By Evan Pyle


He is despised and rejected of men;
a man of sorrows, and acquainted with grief...
(Isaiah 53:3a)

Isaiah here gives the Christ a most unusual yet poignant title, Man of Sorrows. In fact Isaiah 53 depicts Christ as rejected and despised of men, hardly the picture that Israel had in mind for their promised deliverer! I wonder if we who know the Lord acknowledge this aspect of Jesus.

As a young, immature person, I failed to appreciate that those in a leadership role over me actually had feelings. So I regularly disregarded the feelings of my parents, teachers and others in the things I said and did. I pray I have grown up in this regard. Yet, how many of us have honestly considered Jesus' feelings? Do we see him as being so strong that he is above feeling?

Hebrews 4:15:
For we have not an high priest which cannot be touched with the feeling of our infirmities; but was in all points tempted like as we are, yet without sin.

Think of the rejection he felt after being abandoned by his closest and dearest friends. Imagine his sad and broken heart. Think of how he felt being on the receiving end of cruel mockings. Do we enjoy being mocked and treated unfairly? Most of us probably still remember the sting of being treated poorly or unfairly as a schoolchild. Did Jesus not have these feelings? Did you ever feel misunderstood as a young person? I certainly did! Jesus had those feelings as a twelve-year-old:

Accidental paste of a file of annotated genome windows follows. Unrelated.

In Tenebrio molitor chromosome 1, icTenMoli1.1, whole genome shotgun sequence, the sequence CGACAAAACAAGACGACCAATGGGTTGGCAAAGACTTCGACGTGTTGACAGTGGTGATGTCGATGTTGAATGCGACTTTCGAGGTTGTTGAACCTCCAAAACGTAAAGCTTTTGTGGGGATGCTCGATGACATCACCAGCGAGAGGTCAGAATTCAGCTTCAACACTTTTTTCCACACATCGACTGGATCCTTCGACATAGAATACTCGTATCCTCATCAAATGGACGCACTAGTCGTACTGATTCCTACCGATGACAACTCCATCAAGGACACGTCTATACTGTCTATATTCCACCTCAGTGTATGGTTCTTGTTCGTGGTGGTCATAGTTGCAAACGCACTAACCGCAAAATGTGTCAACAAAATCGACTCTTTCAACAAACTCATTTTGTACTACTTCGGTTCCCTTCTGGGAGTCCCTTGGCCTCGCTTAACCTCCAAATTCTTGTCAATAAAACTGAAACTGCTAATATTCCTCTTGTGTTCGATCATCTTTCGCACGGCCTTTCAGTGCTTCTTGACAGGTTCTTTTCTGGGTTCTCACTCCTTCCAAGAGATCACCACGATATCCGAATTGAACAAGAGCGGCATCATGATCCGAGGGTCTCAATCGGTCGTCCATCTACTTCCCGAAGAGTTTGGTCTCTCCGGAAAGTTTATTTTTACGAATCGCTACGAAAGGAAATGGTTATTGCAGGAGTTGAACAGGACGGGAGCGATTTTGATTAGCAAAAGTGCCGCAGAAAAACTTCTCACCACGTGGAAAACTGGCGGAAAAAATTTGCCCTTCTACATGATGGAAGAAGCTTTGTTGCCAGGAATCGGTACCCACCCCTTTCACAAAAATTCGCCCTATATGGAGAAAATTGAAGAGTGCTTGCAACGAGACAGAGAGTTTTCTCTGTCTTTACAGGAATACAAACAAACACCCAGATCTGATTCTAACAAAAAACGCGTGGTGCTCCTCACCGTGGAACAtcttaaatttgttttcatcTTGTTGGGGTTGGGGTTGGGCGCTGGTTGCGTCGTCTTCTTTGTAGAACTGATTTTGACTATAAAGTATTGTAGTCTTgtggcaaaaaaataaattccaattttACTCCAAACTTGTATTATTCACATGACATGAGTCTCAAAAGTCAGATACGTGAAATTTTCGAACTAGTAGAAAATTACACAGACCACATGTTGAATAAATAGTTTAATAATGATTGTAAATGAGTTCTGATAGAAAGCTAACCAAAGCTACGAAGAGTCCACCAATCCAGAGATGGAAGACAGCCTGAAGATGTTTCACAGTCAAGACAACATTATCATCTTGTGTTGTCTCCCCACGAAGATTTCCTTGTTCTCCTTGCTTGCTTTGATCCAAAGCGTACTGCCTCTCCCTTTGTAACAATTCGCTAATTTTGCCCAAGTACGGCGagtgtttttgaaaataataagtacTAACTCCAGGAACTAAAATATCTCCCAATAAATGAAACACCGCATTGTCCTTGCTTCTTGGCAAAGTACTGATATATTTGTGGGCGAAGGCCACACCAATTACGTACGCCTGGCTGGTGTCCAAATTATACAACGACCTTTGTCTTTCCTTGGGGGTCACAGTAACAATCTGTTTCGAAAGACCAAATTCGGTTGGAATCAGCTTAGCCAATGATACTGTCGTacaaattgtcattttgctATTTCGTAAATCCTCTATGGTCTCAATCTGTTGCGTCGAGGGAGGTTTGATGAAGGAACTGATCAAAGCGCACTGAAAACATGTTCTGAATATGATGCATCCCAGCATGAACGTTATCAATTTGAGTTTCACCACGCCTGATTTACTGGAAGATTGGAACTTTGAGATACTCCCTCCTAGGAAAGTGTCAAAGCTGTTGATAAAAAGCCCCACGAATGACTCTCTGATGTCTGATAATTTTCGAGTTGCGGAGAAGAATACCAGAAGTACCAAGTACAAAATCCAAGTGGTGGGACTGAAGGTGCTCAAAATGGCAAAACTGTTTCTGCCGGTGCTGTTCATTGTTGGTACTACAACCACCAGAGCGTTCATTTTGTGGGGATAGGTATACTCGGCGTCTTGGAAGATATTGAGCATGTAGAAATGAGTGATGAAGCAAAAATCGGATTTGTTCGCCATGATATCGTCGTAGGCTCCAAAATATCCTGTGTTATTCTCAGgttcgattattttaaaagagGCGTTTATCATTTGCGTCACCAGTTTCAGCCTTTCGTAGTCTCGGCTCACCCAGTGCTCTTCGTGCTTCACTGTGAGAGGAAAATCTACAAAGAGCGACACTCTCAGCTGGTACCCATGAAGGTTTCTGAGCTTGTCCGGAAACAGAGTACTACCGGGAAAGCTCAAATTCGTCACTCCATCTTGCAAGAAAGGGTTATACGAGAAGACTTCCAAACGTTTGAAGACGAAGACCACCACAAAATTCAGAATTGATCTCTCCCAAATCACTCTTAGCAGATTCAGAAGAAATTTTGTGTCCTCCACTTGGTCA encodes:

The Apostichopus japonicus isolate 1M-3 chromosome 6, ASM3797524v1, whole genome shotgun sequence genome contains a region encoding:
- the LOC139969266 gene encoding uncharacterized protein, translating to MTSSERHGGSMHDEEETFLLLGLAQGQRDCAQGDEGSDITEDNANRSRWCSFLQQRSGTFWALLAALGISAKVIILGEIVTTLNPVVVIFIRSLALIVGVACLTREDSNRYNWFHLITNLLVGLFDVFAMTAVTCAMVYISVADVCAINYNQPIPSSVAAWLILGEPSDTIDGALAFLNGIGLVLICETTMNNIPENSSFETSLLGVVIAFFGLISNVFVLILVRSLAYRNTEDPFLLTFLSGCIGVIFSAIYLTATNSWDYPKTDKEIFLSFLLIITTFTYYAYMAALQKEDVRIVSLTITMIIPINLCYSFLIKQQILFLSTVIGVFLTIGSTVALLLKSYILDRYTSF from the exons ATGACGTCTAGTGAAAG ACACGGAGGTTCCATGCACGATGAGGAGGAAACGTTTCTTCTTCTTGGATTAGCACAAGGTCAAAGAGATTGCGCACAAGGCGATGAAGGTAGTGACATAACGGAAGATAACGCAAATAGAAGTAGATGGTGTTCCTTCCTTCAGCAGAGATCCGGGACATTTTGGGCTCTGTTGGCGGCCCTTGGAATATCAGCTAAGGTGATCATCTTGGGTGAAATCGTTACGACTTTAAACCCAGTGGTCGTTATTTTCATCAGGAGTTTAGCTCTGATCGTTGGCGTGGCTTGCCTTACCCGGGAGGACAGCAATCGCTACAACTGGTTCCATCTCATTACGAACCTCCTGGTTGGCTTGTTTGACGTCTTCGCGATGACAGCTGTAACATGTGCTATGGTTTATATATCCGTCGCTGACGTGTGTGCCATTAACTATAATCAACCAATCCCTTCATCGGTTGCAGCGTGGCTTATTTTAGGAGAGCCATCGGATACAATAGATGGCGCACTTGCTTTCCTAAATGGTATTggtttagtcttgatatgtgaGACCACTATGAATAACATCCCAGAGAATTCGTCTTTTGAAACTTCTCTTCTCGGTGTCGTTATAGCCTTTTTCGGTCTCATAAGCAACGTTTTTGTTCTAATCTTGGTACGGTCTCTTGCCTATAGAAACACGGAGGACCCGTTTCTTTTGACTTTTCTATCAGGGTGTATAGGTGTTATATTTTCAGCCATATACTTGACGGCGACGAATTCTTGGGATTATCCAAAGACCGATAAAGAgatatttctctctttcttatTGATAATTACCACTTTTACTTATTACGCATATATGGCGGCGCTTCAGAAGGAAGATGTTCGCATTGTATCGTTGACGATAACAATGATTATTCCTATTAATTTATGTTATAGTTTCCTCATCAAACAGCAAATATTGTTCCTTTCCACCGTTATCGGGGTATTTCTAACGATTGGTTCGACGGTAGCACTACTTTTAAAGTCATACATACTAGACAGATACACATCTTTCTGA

Luke 2:4:
And he said unto them, How is it that ye sought me? wist ye not that I must be about my Father's business?

Though Jesus at one point maintained a residence in Capernaum, he was otherwise what we today might call homeless. He said, "The foxes have holes, and the birds of the air have nests; but the Son of man hath not where to lay his head" (Matt. 8:20). He had no stable home, no family, no children. He didn't enjoy the security that a happy home provides. Think of the joyous anticipation that fills a young man's heart as he joins his bride on his wedding day. Think of the joy in a father's heart when he holds his first child. Yet Jesus never experienced these things. How lonely he must have felt at times.